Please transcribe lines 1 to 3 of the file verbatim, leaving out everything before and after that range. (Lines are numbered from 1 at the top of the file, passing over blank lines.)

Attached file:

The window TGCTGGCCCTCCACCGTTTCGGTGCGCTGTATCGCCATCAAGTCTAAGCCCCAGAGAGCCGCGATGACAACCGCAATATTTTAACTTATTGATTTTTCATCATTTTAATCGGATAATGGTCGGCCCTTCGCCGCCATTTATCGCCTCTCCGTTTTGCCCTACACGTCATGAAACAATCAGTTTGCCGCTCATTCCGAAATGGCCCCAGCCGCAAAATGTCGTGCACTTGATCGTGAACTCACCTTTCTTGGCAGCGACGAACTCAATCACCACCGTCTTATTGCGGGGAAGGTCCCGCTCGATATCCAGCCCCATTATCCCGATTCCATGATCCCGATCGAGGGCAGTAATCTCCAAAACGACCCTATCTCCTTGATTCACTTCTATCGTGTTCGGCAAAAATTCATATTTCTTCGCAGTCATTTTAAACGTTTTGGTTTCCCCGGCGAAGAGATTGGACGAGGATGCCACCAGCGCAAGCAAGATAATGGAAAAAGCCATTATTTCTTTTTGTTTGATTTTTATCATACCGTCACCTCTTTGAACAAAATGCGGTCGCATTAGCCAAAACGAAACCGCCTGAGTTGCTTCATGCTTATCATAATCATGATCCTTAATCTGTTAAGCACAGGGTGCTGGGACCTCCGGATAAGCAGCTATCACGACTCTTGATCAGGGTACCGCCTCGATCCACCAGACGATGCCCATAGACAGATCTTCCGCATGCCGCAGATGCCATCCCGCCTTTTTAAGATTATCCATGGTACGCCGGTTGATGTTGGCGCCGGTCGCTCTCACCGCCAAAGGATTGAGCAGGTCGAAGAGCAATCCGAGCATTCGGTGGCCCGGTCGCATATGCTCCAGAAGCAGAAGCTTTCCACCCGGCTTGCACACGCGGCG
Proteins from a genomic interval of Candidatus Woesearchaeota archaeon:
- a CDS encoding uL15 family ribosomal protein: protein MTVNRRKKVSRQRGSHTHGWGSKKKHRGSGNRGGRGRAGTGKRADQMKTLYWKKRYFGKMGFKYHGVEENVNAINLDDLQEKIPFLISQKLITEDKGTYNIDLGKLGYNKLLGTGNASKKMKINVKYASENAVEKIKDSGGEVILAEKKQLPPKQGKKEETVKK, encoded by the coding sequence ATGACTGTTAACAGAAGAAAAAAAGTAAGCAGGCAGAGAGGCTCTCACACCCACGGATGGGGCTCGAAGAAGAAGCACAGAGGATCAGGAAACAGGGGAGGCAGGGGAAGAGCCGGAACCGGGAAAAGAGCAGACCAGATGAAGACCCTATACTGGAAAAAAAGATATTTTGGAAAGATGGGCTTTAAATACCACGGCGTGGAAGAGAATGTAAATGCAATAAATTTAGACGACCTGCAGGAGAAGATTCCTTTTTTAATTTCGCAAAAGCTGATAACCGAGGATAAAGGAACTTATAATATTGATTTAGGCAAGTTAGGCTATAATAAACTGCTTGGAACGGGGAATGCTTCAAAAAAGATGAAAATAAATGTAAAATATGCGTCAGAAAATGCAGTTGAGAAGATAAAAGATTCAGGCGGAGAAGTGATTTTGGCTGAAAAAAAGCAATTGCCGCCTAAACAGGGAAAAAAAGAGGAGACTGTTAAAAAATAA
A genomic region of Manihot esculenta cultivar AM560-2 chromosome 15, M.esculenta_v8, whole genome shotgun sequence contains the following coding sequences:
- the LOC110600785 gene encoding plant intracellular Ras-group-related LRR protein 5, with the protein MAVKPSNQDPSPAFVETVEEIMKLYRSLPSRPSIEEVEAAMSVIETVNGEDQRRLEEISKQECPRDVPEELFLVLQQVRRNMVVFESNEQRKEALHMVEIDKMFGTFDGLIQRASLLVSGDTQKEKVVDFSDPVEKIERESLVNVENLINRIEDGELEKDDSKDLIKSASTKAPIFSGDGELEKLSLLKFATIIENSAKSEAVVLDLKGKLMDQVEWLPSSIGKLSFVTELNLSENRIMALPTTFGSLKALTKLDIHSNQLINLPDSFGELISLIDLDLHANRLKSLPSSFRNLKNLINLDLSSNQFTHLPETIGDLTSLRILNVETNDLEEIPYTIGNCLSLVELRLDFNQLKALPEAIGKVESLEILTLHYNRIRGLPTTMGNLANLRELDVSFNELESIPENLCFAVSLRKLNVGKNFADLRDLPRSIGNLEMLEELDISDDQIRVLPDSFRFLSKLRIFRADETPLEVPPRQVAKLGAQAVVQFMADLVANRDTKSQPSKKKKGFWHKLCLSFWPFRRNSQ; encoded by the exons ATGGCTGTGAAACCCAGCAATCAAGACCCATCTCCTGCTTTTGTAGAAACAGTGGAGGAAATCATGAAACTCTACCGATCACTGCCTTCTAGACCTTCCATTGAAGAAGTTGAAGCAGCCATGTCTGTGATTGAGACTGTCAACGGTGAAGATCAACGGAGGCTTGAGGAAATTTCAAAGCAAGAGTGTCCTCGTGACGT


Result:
The window TGCTGGCCCTCCACCGTTTCGGTGCGCTGTATCGCCATCAAGTCTAAGCCCCAGAGAGCCGCGATGACAACCGCAATATTTTAACTTATTGATTTTTCATCATTTTAATCGGATAATGGTCGGCCCTTCGCCGCCATTTATCGCCTCTCCGTTTTGCCCTACACGTCATGAAACAATCAGTTTGCCGCTCATTCCGAAATGGCCCCAGCCGCAAAATGTCGTGCACTTGATCGTGAACTCACCTTTCTTGGCAGCGACGAACTCAATCACCACCGTCTTATTGCGGGGAAGGTCCCGCTCGATATCCAGCCCCATTATCCCGATTCCATGATCCCGATCGAGGGCAGTAATCTCCAAAACGACCCTATCTCCTTGATTCACTTCTATCGTGTTCGGCAAAAATTCATATTTCTTCGCAGTCATTTTAAACGTTTTGGTTTCCCCGGCGAAGAGATTGGACGAGGATGCCACCAGCGCAAGCAAGATAATGGAAAAAGCCATTATTTCTTTTTGTTTGATTTTTATCATACCGTCACCTCTTTGAACAAAATGCGGTCGCATTAGCCAAAACGAAACCGCCTGAGTTGCTTCATGCTTATCATAATCATGATCCTTAATCTGTTAAGCACAGGGTGCTGGGACCTCCGGATAAGCAGCTATCACGACTCTTGATCAGGGTACCGCCTCGATCCACCAGACGATGCCCATAGACAGATCTTCCGCATGCCGCAGATGCCATCCCGCCTTTTTAAGATTATCCATGGTACGCCGGTTGATGTTGGCGCCGGTCGCTCTCACCGCCAAAGGATTGAGCAGGTCGAAGAGCAATCCGAGCATTCGGTGGCCCGGTCGCATATGCTCCAGAAGCAGAAGCTTTCCACCCGGCTTGCACACGCGGCG
Proteins from a genomic interval of Candidatus Woesearchaeota archaeon:
- a CDS encoding uL15 family ribosomal protein: protein MTVNRRKKVSRQRGSHTHGWGSKKKHRGSGNRGGRGRAGTGKRADQMKTLYWKKRYFGKMGFKYHGVEENVNAINLDDLQEKIPFLISQKLITEDKGTYNIDLGKLGYNKLLGTGNASKKMKINVKYASENAVEKIKDSGGEVILAEKKQLPPKQGKKEETVKK, encoded by the coding sequence ATGACTGTTAACAGAAGAAAAAAAGTAAGCAGGCAGAGAGGCTCTCACACCCACGGATGGGGCTCGAAGAAGAAGCACAGAGGATCAGGAAACAGGGGAGGCAGGGGAAGAGCCGGAACCGGGAAAAGAGCAGACCAGATGAAGACCCTATACTGGAAAAAAAGATATTTTGGAAAGATGGGCTTTAAATACCACGGCGTGGAAGAGAATGTAAATGCAATAAATTTAGACGACCTGCAGGAGAAGATTCCTTTTTTAATTTCGCAAAAGCTGATAACCGAGGATAAAGGAACTTATAATATTGATTTAGGCAAGTTAGGCTATAATAAACTGCTTGGAACGGGGAATGCTTCAAAAAAGATGAAAATAAATGTAAAATATGCGTCAGAAAATGCAGTTGAGAAGATAAAAGATTCAGGCGGAGAAGTGATTTTGGCTGAAAAAAAGCAATTGCCGCCTAAACAGGGAAAAAAAGAGGAGACTGTTAAAAAATAA